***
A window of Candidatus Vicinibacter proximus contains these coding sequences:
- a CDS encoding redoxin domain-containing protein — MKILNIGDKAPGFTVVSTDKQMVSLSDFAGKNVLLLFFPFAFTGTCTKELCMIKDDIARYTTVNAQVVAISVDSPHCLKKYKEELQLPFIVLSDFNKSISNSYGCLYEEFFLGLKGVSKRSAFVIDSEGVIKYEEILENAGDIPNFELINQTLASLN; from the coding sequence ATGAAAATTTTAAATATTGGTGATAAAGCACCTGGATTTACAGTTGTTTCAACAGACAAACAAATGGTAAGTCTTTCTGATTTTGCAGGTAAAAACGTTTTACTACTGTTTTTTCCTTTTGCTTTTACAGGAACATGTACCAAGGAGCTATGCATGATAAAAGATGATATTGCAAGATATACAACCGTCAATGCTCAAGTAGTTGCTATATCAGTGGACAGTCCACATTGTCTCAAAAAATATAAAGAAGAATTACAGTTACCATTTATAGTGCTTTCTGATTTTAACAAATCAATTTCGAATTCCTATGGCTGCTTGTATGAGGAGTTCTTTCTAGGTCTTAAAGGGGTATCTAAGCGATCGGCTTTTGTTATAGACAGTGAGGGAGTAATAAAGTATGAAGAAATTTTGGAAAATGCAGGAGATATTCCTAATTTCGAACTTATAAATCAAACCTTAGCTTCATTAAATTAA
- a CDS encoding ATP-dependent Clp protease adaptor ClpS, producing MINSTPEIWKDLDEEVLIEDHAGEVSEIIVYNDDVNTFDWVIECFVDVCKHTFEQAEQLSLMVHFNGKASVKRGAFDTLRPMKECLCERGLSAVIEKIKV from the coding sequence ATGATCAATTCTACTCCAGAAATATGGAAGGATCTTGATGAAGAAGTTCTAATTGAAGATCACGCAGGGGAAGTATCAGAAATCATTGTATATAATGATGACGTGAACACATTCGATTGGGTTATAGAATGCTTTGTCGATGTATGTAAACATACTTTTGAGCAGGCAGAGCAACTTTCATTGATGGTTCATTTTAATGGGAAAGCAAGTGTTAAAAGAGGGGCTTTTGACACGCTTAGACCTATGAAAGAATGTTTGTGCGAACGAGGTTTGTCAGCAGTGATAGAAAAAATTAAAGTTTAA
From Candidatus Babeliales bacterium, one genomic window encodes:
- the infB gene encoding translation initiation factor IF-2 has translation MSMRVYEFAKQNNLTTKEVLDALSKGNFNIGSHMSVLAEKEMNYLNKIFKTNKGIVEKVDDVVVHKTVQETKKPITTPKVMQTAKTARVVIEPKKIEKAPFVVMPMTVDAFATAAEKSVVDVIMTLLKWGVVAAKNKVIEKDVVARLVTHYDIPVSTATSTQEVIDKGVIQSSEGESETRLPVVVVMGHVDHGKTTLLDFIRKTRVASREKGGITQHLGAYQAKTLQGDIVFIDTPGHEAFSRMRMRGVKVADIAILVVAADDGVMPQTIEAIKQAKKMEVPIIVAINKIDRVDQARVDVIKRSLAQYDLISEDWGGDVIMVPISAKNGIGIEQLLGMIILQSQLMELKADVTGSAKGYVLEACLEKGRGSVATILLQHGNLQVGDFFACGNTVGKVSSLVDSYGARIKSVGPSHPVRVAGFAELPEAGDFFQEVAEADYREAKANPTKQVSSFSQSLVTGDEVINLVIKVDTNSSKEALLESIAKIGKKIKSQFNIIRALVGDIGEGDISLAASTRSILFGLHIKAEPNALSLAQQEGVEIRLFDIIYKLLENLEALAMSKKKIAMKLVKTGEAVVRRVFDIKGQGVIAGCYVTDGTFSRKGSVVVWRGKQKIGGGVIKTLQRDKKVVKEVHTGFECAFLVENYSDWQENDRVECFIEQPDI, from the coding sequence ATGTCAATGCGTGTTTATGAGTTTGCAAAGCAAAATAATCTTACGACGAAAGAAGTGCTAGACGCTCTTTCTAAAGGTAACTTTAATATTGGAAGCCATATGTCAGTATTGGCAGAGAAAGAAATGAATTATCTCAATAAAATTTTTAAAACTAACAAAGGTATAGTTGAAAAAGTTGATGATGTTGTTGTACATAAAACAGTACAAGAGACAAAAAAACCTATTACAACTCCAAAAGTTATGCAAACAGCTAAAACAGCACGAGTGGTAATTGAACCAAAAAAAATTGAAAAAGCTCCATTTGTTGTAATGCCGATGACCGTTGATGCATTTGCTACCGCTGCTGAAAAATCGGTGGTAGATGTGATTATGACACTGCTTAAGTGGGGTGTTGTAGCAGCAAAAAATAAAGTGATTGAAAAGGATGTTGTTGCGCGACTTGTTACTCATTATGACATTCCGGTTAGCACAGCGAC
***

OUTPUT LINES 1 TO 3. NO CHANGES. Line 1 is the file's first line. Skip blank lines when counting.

A window of Candidatus Vicinibacter proximus contains these coding sequences:
- a CDS encoding redoxin domain-containing protein — MKILNIGDKAPGFTVVSTDKQMVSLSDFAGKNVLLLFFPFAFTGTCTKELCMIKDDIARYTTVNAQVVAISVDSPHCLKKYKEELQLPFIVLSDFNKSISNSYGCLYEEFFLGLKGVSKRSAFVIDSEGVIKYEEILENAGDIPNFELINQTLASLN; from the coding sequence ATGAAAATTTTAAATATTGGTGATAAAGCACCTGGATTTACAGTTGTTTCAACAGACAAACAAATGGTAAGTCTTTCTGATTTTGCAGGTAAAAACGTTTTACTACTGTTTTTTCCTTTTGCTTTTACAGGAACATGTACCAAGGAGCTATGCATGATAAAAGATGATATTGCAAGATATACAACCGTCAATGCTCAAGTAGTTGCTATATCAGTGGACAGTCCACATTGTCTCAAAAAATATAAAGAAGAATTACAGTTACCATTTATAGTGCTTTCTGATTTTAACAAATCAATTTCGAATTCCTATGGCTGCTTGTATGAGGAGTTCTTTCTAGGTCTTAAAGGGGTATCTAAGCGATCGGCTTTTGTTATAGACAGTGAGGGAGTAATAAAGTATGAAGAAATTTTGGAAAATGCAGGAGATATTCCTAATTTCGAACTTATAAATCAAACCTTAGCTTCATTAAATTAA
- a CDS encoding ATP-dependent Clp protease adaptor ClpS, producing MINSTPEIWKDLDEEVLIEDHAGEVSEIIVYNDDVNTFDWVIECFVDVCKHTFEQAEQLSLMVHFNGKASVKRGAFDTLRPMKECLCERGLSAVIEKIKV from the coding sequence ATGATCAATTCTACTCCAGAAATATGGAAGGATCTTGATGAAGAAGTTCTAATTGAAGATCACGCAGGGGAAGTATCAGAAATCATTGTATATAATGATGACGTGAACACATTCGATTGGGTTATAGAATGCTTTGTCGATGTATGTAAACATACTTTTGAGCAGGCAGAGCAACTTTCATTGATGGTTCATTTTAATGGGAAAGCAAGTGTTAAAAGAGGGGCTTTTGACACGCTTAGACCTATGAAAGAATGTTTGTGCGAACGAGGTTTGTCAGCAGTGATAGAAAAAATTAAAGTTTAA